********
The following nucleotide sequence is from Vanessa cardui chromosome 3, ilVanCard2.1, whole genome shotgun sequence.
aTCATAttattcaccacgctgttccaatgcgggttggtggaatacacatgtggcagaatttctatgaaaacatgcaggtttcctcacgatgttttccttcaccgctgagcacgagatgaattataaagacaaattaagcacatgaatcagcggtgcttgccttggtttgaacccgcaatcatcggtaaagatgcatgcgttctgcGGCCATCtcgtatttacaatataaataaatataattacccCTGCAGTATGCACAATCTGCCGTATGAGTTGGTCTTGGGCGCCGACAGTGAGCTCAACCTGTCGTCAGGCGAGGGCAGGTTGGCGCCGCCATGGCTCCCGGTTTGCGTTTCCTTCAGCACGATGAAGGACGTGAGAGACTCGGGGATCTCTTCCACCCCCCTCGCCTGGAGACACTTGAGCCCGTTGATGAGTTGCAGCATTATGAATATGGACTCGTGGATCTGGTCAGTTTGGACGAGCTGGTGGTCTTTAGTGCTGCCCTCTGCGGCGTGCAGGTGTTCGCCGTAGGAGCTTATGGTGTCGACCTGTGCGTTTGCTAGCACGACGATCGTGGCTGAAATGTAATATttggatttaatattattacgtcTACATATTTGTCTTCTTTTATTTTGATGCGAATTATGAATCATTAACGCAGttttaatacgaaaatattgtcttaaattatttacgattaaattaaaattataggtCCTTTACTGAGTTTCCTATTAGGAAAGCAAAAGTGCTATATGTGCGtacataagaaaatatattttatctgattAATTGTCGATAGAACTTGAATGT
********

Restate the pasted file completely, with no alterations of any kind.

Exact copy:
The following nucleotide sequence is from Vanessa cardui chromosome 3, ilVanCard2.1, whole genome shotgun sequence.
aTCATAttattcaccacgctgttccaatgcgggttggtggaatacacatgtggcagaatttctatgaaaacatgcaggtttcctcacgatgttttccttcaccgctgagcacgagatgaattataaagacaaattaagcacatgaatcagcggtgcttgccttggtttgaacccgcaatcatcggtaaagatgcatgcgttctgcGGCCATCtcgtatttacaatataaataaatataattacccCTGCAGTATGCACAATCTGCCGTATGAGTTGGTCTTGGGCGCCGACAGTGAGCTCAACCTGTCGTCAGGCGAGGGCAGGTTGGCGCCGCCATGGCTCCCGGTTTGCGTTTCCTTCAGCACGATGAAGGACGTGAGAGACTCGGGGATCTCTTCCACCCCCCTCGCCTGGAGACACTTGAGCCCGTTGATGAGTTGCAGCATTATGAATATGGACTCGTGGATCTGGTCAGTTTGGACGAGCTGGTGGTCTTTAGTGCTGCCCTCTGCGGCGTGCAGGTGTTCGCCGTAGGAGCTTATGGTGTCGACCTGTGCGTTTGCTAGCACGACGATCGTGGCTGAAATGTAATATttggatttaatattattacgtcTACATATTTGTCTTCTTTTATTTTGATGCGAATTATGAATCATTAACGCAGttttaatacgaaaatattgtcttaaattatttacgattaaattaaaattataggtCCTTTACTGAGTTTCCTATTAGGAAAGCAAAAGTGCTATATGTGCGtacataagaaaatatattttatctgattAATTGTCGATAGAACTTGAATGT